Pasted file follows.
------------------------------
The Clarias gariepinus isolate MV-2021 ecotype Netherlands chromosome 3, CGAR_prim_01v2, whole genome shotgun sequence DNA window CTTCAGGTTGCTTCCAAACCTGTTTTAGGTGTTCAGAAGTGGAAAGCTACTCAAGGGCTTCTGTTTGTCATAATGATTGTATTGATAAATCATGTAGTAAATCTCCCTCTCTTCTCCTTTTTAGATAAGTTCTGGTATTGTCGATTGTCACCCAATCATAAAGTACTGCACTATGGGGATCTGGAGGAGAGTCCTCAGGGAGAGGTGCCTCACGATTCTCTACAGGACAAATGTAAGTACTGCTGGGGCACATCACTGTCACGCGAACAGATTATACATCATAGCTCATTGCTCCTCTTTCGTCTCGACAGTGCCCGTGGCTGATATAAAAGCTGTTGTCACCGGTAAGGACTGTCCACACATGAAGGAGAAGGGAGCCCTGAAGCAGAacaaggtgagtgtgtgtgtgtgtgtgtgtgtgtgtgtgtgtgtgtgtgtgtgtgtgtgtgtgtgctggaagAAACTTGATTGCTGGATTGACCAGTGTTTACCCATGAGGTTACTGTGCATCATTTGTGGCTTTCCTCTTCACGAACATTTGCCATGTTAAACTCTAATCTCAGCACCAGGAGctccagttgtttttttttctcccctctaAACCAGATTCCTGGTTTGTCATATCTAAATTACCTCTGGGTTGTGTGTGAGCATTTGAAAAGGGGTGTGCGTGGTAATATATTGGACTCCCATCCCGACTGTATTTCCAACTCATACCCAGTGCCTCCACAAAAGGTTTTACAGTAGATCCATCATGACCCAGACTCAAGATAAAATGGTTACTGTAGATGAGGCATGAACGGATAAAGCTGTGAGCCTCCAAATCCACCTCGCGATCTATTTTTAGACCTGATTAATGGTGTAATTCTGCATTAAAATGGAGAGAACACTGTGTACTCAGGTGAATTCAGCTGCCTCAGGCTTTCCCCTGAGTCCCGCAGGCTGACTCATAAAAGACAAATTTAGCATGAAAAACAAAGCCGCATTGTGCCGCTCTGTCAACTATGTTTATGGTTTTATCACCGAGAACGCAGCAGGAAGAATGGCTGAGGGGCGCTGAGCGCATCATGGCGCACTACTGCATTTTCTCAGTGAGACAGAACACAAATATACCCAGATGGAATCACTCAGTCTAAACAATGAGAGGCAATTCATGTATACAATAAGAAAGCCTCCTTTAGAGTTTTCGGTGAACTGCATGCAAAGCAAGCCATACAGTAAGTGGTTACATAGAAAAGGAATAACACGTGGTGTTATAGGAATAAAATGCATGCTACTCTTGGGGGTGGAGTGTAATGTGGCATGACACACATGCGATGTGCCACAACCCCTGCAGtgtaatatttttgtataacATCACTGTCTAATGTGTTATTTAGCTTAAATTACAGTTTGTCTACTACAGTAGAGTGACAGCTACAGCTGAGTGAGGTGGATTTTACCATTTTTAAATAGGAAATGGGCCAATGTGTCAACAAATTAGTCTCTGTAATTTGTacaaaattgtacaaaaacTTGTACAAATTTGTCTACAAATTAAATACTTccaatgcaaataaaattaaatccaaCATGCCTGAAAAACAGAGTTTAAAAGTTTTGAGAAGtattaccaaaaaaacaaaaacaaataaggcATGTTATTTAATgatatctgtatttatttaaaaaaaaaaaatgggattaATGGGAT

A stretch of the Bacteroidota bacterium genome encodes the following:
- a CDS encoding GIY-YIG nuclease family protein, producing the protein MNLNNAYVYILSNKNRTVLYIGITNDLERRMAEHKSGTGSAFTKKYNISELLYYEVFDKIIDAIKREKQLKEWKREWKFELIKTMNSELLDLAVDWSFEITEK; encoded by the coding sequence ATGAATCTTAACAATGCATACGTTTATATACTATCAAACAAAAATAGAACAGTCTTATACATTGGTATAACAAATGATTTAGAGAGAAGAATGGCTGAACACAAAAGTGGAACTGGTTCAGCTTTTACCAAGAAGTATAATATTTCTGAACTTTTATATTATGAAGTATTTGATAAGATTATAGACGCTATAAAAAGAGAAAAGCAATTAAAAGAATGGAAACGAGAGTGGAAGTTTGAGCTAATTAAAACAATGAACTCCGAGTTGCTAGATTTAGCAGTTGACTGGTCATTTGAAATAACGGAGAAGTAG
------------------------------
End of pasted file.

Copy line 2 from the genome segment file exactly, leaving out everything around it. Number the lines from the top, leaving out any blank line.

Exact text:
A stretch of the Bacteroidota bacterium genome encodes the following: